Early summer brings early trail projects
KEYSTONE – The Oro Grande Trail runs from Dillon to Keystone north of Highway 6, and it is one of the first in the county to open in the spring. With winter’s early departure, trail users and managers wasted no time getting to work on making sure it was in good shape.
Summit County Open Space and Trails employee Holly English and Summit Fat Tire Society’s J.D. Donovan led a dozen volunteers up the county landfill road Saturday, to cut a mile of trail as part of a reroute of the Oro Grande.
“This is going to help connect the other parts and give everyone a continuous dirt alternative to road up to Frey Gulch (the area behind Keystone’s Conference Center),” Donovan said. “This is a big link, and with any luck, we’ll get a mile done today.”
English said the group got a head start from Arrowhead Trails, a Salida-based trails consulting and construction firm. Arrowhead co-owner Tony Boone gave the volunteers a guide by cutting the trail with a SWECO trail bulldozer. Bikers Saturday used rakes, hoes and shovels to add finishing touches to the new trail.
“The biggest thing is water,” English said. “There’s a lot of arguments about what activity has the worst impact on trails, but in truth, if the trail is built properly, it can withstand all kinds of impact. It’s when it’s not built properly that water starts to destroy it. It’s a science to build a trail, but it’s not rocket science.”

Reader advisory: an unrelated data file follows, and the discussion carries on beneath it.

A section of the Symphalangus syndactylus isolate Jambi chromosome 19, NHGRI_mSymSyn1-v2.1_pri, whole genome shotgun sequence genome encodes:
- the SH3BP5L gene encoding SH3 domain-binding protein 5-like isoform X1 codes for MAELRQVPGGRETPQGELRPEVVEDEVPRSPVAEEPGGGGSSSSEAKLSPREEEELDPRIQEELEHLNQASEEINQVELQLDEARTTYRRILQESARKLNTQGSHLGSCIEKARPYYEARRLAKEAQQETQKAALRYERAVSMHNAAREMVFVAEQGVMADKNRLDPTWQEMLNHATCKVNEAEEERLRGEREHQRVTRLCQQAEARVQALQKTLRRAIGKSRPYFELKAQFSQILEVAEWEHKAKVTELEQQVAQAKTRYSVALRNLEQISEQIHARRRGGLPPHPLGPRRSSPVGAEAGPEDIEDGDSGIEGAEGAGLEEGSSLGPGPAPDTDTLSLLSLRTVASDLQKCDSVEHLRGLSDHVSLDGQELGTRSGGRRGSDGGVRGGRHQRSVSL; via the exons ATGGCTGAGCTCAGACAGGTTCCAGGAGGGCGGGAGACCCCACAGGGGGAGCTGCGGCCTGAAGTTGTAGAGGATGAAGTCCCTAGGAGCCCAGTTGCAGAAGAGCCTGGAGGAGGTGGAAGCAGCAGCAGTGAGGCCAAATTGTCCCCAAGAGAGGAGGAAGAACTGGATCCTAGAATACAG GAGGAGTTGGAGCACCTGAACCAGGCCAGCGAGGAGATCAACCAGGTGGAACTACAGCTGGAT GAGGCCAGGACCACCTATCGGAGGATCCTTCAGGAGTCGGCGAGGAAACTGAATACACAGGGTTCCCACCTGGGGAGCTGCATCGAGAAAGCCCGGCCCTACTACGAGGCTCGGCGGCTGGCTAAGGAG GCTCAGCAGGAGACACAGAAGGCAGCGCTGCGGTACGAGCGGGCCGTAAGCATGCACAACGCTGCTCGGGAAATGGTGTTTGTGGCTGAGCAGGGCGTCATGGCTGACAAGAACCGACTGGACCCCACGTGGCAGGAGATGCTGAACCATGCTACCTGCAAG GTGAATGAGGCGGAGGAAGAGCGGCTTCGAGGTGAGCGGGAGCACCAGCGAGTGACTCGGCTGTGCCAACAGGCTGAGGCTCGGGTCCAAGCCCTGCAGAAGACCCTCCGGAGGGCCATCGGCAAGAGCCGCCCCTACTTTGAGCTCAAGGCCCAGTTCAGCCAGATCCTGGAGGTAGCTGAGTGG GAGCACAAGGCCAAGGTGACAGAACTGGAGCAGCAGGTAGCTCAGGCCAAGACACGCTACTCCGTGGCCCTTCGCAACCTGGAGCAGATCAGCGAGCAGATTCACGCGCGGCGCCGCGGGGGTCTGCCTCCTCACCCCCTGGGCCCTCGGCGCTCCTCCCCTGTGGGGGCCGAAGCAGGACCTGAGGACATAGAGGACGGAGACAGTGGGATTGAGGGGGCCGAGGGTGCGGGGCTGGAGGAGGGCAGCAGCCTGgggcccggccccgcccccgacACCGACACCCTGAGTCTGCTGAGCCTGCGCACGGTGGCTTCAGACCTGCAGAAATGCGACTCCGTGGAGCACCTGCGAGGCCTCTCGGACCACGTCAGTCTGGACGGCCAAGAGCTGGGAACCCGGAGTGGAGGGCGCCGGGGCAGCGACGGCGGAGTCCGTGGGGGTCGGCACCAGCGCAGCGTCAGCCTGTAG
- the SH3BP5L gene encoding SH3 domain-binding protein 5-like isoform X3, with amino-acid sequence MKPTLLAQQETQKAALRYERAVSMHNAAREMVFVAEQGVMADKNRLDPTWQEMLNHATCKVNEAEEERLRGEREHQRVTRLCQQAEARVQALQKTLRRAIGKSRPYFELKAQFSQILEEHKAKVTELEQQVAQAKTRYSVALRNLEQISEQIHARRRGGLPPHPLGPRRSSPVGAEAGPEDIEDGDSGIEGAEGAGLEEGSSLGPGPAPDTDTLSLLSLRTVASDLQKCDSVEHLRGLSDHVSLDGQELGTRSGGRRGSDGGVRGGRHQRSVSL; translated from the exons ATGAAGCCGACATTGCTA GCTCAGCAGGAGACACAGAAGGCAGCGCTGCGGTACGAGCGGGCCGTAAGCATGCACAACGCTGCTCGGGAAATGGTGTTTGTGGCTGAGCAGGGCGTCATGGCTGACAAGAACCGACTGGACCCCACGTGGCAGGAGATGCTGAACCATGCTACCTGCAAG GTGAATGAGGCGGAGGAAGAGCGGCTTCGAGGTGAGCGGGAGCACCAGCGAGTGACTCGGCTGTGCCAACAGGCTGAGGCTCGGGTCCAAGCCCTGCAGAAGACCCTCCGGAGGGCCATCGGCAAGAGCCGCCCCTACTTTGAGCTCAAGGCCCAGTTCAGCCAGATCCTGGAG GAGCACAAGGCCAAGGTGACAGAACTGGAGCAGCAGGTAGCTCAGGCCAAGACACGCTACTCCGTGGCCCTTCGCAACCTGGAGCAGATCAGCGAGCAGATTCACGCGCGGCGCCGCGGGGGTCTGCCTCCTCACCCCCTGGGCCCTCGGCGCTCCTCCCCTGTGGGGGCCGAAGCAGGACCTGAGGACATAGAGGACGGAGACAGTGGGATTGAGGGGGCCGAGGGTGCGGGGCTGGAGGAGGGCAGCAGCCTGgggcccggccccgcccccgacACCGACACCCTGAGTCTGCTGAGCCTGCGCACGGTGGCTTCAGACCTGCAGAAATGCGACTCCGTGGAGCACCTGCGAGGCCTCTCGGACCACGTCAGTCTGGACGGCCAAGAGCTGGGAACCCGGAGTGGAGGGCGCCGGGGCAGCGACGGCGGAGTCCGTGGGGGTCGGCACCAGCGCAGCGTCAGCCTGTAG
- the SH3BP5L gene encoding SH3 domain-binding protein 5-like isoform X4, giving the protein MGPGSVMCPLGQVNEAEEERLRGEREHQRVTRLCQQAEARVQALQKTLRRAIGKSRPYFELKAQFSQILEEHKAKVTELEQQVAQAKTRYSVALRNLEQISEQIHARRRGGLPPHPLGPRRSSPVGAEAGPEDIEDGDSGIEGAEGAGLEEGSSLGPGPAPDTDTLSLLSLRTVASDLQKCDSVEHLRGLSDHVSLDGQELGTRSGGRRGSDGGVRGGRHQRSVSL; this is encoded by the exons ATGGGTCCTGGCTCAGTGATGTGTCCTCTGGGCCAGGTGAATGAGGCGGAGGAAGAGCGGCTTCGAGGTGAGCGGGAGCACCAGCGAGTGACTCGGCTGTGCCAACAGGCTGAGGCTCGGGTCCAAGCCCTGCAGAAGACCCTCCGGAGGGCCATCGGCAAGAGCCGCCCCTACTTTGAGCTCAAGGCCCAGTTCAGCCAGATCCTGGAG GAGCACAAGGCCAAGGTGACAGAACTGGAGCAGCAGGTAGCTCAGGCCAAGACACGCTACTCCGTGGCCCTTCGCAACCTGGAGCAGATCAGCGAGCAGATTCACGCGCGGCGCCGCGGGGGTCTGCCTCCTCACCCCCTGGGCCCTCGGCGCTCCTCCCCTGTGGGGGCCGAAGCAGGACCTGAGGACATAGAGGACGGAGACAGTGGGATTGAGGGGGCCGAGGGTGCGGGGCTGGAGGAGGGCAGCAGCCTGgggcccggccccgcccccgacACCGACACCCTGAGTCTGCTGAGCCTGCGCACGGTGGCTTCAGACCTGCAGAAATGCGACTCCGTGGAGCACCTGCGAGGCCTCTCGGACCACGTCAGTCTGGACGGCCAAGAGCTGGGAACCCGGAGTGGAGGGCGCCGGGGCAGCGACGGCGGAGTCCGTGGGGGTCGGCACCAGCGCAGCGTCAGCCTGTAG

Construction and expansion of the garbage dump have forced some minor changes in the trail path, and volunteers said they were anxious to see the trail completed. Craig Minor said he tries to volunteer on at least one trail project a year with the Fat Tire Society. As an employee of the Keystone Science School, he uses the Oro Grande route a lot, he said.
“I’m really psyched they’re doing something with this property up here,” Minor said. “This is a great area, lots of open space. I ride up here quite a bit.”
Donovan and other cyclists said the early beginning to summer in the High Country is bringing out many recreationalists early, as well. Trail projects are important, they said, to maintain and expand the biking areas so users aren’t crammed in the few areas open in the early season. English said, normally, trail projects don’t begin until Memorial Day weekend.
“I think a lot of people gave up early on winter,” Donovan said. “They probably figured, if you can’t beat ’em, join ’em and they got their bikes out.”
The Fat Tire Society’s next trail project is scheduled for June 22. Crews will tackle the Upper Moonstone area above Carter Park for a reroute of a trail in conjunction with Breckenridge town staff.
Reid Williams can be reached at (970) 668-3998 ext. 237 or firstname.lastname@example.org.
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